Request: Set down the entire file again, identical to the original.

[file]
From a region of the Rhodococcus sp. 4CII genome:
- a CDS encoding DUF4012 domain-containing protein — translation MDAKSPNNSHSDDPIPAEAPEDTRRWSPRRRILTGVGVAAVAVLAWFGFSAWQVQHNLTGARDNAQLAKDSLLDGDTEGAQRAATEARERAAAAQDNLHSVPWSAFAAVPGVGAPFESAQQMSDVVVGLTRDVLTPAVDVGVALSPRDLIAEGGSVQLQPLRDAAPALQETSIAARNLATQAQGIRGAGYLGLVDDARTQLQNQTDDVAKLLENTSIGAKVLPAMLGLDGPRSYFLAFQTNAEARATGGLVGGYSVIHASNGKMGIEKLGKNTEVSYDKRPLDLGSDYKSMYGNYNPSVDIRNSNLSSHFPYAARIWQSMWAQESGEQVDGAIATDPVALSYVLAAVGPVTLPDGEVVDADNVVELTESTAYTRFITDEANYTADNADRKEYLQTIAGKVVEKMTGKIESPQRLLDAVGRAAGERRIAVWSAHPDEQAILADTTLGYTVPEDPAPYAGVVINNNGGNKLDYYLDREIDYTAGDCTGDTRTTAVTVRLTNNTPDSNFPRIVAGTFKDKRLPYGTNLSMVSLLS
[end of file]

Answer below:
From a region of the Rhodococcus sp. 4CII genome:
- a CDS encoding DUF4012 domain-containing protein — translation MDAKSPNNSHSDDPIPAEAPEDTRRWSPRRRILTGVGVAAVAVLAWFGFSAWQVQHNLTGARDNAQLAKDSLLDGDTEGAQRAATEARERAAAAQDNLHSVPWSAFAAVPGVGAPFESAQQMSDVVVGLTRDVLTPAVDVGVALSPRDLIAEGGSVQLQPLRDAAPALQETSIAARNLATQAQGIRGAGYLGLVDDARTQLQNQTDDVAKLLENTSIGAKVLPAMLGLDGPRSYFLAFQTNAEARATGGLVGGYSVIHASNGKMGIEKLGKNTEVSYDKRPLDLGSDYKSMYGNYNPSVDIRNSNLSSHFPYAARIWQSMWAQESGEQVDGAIATDPVALSYVLAAVGPVTLPDGEVVDADNVVELTESTAYTRFITDEANYTADNADRKEYLQTIAGKVVEKMTGKIESPQRLLDAVGRAAGERRIAVWSAHPDEQAILADTTLGYTVPEDPAPYAGVVINNNGGNKLDYYLDREIDYTAGDCTGDTRTTAVTVRLTNNTPDSNFPRIVAGTFKDKRLPYGTNLSMVSLLS